The Dog (1)

August 16th is St Rocco’s day, and as I was born then, that is what my Italian parents called me. Among other things he is patron saint of bachelors, which did not bode well. My parents had a restaurant and as a student, I often helped out. Despite the potential to meet girls here, no young lady caught and held, my eye…

Working long hours as a junior doctor and studying, is difficult. When time allows, I get on my bike and go off into the countryside to de-stress. The combination of physical exertion, speed and breathtaking views is always a good way to restore my spirits.

However, on this particular day I was not feeling well at all. Having been sent home from work three days ago for succumbing to infection myself, I had spent a couple of days in bed, with medication, and tried to rest as much as possible. My strep throat was bad enough to bring me out in hives and by the third day I was still itching and uncomfortable. So, this morning I went out for a gentle ride in the fresh air, to cool down my body and cheer myself up a little.

It was a fine sunny day. Once out of town, I made for a wooded area not far away. Cycling through dappled trees along a leaf strewn path was both soothing and diverting. I saw squirrels, a fox, and small deer running into a distant meadow. Rich birdsong accompanied me in my isolation, as I took in the beauty of the day.

Suddenly, I felt my front wheel dip and twist and then I was flying through the air, pitched headlong into a large bush, which fortunately broke my fall but left me winded and confused. As I tried to sit up, an agonising pain pulled at my thigh. I had strained a muscle as well as ripping my jeans in the offending area. Brilliant – now I was half exposed! I lay back, caught my breath and considered. What if my wheel was badly buckled and I couldn’t ride? I was several miles from home and in no fit state to carry my bike. What was the betting there was no telephone signal here either?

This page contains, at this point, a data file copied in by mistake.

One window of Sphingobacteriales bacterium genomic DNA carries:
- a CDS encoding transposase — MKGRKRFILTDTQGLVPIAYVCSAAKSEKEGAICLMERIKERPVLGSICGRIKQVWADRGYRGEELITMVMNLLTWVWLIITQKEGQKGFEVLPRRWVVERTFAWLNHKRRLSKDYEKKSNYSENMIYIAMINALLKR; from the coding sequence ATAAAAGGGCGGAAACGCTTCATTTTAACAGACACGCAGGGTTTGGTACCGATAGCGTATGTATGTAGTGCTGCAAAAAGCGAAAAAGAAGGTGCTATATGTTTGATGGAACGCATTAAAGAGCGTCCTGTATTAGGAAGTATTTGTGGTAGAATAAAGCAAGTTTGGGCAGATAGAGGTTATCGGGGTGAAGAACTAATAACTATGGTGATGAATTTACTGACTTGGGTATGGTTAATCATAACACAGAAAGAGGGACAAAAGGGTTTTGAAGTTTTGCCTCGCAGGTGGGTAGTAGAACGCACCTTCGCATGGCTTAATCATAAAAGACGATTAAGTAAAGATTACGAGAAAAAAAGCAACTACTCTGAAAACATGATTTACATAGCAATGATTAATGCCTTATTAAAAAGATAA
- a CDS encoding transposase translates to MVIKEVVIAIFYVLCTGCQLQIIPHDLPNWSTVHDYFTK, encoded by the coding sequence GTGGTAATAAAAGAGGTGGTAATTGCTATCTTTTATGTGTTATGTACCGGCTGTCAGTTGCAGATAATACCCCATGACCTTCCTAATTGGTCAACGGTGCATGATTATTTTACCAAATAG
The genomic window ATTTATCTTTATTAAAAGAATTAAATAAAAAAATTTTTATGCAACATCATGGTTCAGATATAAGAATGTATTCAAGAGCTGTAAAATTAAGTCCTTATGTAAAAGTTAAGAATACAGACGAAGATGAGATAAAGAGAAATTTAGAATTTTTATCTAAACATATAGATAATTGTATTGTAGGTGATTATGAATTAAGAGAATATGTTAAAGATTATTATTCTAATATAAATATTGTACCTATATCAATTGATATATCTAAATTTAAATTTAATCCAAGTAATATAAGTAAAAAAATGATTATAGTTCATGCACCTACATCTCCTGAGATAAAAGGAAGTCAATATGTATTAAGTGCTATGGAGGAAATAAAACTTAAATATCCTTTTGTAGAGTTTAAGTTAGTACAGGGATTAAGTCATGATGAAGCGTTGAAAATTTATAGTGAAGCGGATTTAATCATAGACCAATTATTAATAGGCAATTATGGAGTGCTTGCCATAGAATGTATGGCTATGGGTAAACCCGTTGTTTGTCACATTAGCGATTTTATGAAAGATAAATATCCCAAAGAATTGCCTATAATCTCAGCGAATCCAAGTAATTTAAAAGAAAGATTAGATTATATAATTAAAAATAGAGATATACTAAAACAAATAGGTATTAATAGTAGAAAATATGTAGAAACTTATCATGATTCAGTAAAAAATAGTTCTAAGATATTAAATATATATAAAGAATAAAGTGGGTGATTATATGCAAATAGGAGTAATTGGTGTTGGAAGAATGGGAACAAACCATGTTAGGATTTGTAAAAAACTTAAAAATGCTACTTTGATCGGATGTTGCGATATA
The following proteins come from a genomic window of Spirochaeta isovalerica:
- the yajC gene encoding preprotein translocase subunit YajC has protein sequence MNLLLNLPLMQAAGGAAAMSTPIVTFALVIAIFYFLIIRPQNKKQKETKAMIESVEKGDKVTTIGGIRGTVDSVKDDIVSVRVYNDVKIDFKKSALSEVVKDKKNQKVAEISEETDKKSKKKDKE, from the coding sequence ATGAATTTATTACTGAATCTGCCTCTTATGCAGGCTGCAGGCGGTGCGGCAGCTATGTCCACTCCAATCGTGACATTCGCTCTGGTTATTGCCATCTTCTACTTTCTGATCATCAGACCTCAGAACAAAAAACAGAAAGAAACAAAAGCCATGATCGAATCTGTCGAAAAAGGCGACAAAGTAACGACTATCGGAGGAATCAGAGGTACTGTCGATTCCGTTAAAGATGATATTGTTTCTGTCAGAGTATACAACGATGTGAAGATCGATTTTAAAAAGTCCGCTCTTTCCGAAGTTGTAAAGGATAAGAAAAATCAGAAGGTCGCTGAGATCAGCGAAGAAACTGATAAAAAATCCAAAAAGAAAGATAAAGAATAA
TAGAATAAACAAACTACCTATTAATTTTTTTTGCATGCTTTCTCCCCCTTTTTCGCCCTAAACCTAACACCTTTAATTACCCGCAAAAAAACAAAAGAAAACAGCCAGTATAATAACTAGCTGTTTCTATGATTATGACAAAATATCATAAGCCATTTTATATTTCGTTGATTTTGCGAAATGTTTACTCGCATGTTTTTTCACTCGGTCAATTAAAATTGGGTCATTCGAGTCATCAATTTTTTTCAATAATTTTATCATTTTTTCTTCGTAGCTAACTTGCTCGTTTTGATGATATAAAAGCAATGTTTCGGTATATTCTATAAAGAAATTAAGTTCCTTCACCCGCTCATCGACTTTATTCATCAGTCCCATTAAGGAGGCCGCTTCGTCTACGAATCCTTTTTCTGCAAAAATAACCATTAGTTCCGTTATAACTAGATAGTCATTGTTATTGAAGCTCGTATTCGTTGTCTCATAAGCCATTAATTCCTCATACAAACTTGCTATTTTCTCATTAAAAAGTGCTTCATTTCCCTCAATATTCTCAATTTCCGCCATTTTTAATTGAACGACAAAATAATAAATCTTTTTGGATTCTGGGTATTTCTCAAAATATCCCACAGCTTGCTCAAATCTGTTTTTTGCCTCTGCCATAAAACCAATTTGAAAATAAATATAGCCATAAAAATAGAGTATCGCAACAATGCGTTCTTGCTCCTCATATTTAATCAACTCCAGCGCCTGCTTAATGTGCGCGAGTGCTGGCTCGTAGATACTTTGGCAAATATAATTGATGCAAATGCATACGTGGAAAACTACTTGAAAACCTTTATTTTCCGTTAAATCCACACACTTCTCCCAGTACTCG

Just then, a russet coloured retriever came lolloping through the foliage and sniffed at me in excitement, before starting to lick me as I tried to fend him off. I pushed him off my face, so he licked my thigh through the hole in my jeans. I shooed him away again. He ran off, as I tried gingerly to sit up, without aggravating my painful thigh. Then, he was back – this time with a boxed sandwich in his mouth, which he dropped at my feet with an air of accomplishment. He sat in front of me waiting, tail wagging. I picked it up – mozzarella, basil and cherry tomatoes in flatbread. Hmm, but where did it come from?

I heard a woman’s voice calling for ‘Harvey’. The dog cocked his head but ignored her. Shortly after the branches parted and a face with deep brown eyes and short blonde hair peeped into my leafy enclosure. She took in my disheveled state, skin blotches and all, and a dazzling smile lit up her face.

“Harvey, there you are – and what have you found? “

Needless to say, she took pity on me. Having helped me up, we stumbled along to her nearby car and she took both me and my damaged cycle, home. My noisy antics had attracted the senses of Harvey on their walk, so he came along and inadvertently introduced us. I will always be grateful to that dog…

St Rocco was famous for helping to cure the sick in times of plague, (with the sign of the cross) in C14 Rome . When he himself succumbed to infection he was cast out. He hid in a forest where he found shelter. A dog found him and saved his life by licking the open sores on his leg and then by bringing him bread. When the retriever’s owner found him, he was saved and gained an acolyte until he recovered. He died in prison after being thought a spy in his home area of Montpellier in France, for refusing to declare his name. He is the patron saint of dogs and often portrayed as a pilgrim.

Author: Lucy

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